Sunday, March 5, 2017

Making a blocked French Hood

Making a 500 year old hat with modern millinery techniques. French hoods are typically made like all buckram covered hats: cover will a mull (French fleece, flannel, very thin quilt batting). Hand sew. Cover with silk. Hand sew. Connect the pieces. Hand sew. Make billiments. Hand sew. All that hand sewing takes a long time, and if a hat takes me a long time, I have to charge people a lot more to buy it. Plus it's a bit tedious and I have a short attention span. So, when I was at Millinery Meet Up, I met Darryll Osbourne and his lovely wife Renee of Hat Blocks Australia And he has this fabulous little hat block, part of the Rebecca Share collection. It's a little crescent, and perfect for a blocked French hood. Now I know that isn't how they were made in the 1500's, but a blocked shape is a lot easier to deal with.  The cresent is only part of the hat though, for the brim/base I relied on a pattern from Tudor Tailor I had a damaged felt in a gorgeous period appropriate burgundy. Most French hoods were black or red, though I see a lot of re-enactors having them made from fabric matching their gowns. Taking a deep breath, I cut into my felt, cutting the base, which is very similar shape to the brim of the Tudor coif, and the crescent. I then steamed and blocked the crescent, careful to not pin into the fragile ends of the block. After blocking, I wired the crescent and the base. The crescent was designed to wrap around the wire nicely. I didn't add enough seam allowance to the base, and it has started warping under the weight of the crescent, so I wired and covered with a matching grosgrain. Fortunately my grosgrain is a very close color match and blends well into the final hat. Attached crescent to brim, and then the fun part: billiments!  I used what I had on hand, ouches I lurched from Truly hats.  They are lovely, but a bit heavy.  I'm planning to make my own hat jewelry for the next one.                                             Next I lined the hat in a lovely linen.  My online communities said they wouldn't expect a lining in this hat, though if it had been made of covered buckram it would need to be lined.  I may skip this step next time as it was pretty time consuming.  I used a very fine, lightweight linen, whip stitched into place.  It has a "bag" which would keep hair from touching the hood itself.   The little organza ruffle around the brim was trickier than I expected.  I have a lovely pleating board, and some lovely metallic organza silk.      Unfortunately, the pleats look too large, I think 1/4" would work better, so I end up running a gathering strip and pleating the organza that way.  The pleats aren't as tidy as I would like, definitely something I will do differently next time.  Final step!  The hood part!  Usually made from velvet, but I have silk on hand and it's a bit easier to work with and stores better.  Most people would wear a French hood a couple of times a year, not daily.   Funny moment when I got my black silk out, what happened here?  It looks like I chewed off part the last time I used it!  Sewing the hood together was pretty simple, I used the Tudor tailor pattern for that too.  Ta da!  Popular with princesses of all ages. Then my fantastic friend, Michelle Ma came and took some pictures of it! Photo by Michelle Maphoto by Michelle Ma Photo by Michelle Ma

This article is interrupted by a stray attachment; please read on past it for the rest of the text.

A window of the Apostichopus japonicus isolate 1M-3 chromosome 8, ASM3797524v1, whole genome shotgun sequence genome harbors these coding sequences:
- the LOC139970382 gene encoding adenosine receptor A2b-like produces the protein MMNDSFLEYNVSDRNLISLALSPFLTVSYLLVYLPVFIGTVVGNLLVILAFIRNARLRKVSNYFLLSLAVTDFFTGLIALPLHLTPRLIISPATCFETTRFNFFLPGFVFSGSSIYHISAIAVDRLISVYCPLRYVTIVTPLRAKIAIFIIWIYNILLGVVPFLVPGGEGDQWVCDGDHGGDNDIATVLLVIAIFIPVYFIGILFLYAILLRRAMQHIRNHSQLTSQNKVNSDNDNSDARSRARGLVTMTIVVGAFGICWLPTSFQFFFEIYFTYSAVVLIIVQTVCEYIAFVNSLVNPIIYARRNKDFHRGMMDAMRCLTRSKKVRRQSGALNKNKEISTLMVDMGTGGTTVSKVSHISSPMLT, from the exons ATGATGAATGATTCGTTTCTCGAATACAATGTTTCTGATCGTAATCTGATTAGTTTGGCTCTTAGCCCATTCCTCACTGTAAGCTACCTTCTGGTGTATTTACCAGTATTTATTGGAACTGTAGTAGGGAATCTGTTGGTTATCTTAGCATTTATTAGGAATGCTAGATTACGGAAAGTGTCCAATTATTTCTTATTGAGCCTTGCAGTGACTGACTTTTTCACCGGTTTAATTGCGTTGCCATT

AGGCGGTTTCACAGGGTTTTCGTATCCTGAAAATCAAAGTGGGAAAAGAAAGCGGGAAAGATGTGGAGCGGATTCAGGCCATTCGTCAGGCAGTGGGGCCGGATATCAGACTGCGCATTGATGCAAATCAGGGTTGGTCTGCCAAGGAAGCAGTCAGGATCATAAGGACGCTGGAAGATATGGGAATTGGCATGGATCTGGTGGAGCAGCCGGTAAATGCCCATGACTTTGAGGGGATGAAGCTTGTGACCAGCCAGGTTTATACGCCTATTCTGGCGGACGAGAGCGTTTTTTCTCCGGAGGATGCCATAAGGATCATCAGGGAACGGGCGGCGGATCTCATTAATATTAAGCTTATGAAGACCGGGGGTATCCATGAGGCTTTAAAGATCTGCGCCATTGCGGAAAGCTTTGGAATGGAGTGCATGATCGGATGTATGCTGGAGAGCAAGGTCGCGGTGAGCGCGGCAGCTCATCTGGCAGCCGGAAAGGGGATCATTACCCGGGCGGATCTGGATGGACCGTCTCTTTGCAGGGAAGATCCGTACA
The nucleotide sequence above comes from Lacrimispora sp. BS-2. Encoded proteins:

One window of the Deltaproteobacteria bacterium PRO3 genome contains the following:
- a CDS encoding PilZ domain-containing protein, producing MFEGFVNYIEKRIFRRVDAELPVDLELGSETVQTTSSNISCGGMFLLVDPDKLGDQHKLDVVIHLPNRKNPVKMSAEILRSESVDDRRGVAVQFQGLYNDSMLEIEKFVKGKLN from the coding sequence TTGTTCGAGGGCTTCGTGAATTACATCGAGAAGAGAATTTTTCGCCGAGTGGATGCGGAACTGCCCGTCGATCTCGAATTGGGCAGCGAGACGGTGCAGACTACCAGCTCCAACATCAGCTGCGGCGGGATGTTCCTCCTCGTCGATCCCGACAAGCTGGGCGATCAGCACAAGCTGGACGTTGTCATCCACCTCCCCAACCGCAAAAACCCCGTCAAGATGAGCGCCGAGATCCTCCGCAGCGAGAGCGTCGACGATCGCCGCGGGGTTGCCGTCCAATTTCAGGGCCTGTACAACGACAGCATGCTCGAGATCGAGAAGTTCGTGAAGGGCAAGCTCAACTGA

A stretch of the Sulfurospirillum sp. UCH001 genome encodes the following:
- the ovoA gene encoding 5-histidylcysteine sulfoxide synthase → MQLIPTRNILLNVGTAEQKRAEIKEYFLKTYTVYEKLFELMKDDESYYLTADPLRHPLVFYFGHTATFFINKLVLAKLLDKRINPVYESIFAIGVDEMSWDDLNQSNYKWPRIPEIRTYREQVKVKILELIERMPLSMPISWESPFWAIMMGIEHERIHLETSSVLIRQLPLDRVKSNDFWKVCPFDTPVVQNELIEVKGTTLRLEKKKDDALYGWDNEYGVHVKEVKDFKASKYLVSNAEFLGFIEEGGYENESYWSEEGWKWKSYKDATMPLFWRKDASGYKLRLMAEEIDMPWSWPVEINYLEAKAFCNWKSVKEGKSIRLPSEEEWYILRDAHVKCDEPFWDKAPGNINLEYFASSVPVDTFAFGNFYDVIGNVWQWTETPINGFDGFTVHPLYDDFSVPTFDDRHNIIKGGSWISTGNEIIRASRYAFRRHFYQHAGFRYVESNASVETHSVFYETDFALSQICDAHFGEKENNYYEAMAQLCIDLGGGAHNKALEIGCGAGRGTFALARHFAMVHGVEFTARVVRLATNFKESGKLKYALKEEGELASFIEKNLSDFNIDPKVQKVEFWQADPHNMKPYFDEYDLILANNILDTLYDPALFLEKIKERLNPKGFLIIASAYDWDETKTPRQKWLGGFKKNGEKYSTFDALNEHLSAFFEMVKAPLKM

Saturday, June 4, 2016

Branching out - cake flowers too!

So, of course I get this awesome idea to make flowers to go on the cake. I'm thinking an ombré effect, starting with a cluster of flowers trailing down the side of the cake, getting more saturated as it goes. Of course, if I put all 5 of the colors we are using in the pallet, it will look busy.

Also, I don't want to spend another 50 hours making flowers, and they need to be simple and easy to attach to a cake. My awesome youngest sister (not the one getting married) is an accomplished cake decorator. I texted her for advice on how the heck do I get silk flowers to work on the cake. 'Toothpicks' she said. Of course! So practicle. I can put beads on the ends of toothpicks and shove the whole thing through the middle of the flower. Except pearls with holes the fit on toothpicks are huge. And have holes in the ends.

So.. Enter fimo clay. Baked on toothpicks. My sister pointed out that they resemble a slide of sperm... Lol

Yes, I used an old nasty baking pan for this, I won't be making cookies on this one anymore.


I dyed one long piece of silk with a gradient or ombré of white to purple, the cut the flowers all from that piece.
I have an antique replica flower iron that makes these adorable little forget-me-nots

Then the cake topper - at first sis wanted natural peacock feathers to match the theme.

We sent pictures and texts back and forth until we agreed ivory feathers with ivory flowers was the way to go

I used a styrofoam square to arrange and store the flowers.
And since I didn't already have enough to do, I made some cute shoe clips.
We call them the Ankle Ticklers. I'm still on the fence on these.


Saturday, May 28, 2016

Branching out - making wedding flowers

When my sister told me she wanted peacock feathers for her wedding centerpieces, I saw a great opportunity to stock up on feathers and make some silk flowers that I could turn into hats after the wedding. Win-win right?

Sis is going to Hawaii for her honeymoon, so I wanted to make something tropical that also fit the peacock color pallet she was going for. On my last vacation to Hawaii, I gathered some plumeria and hibiscus flowers, pressed them and turned them into flower patterns. I sketched and gathered pictures and inspiration in a smash book - I'm not a good scrapbooker, but the smash book was a good way to capture all of it.

Purloined roadside flowers on the lanai...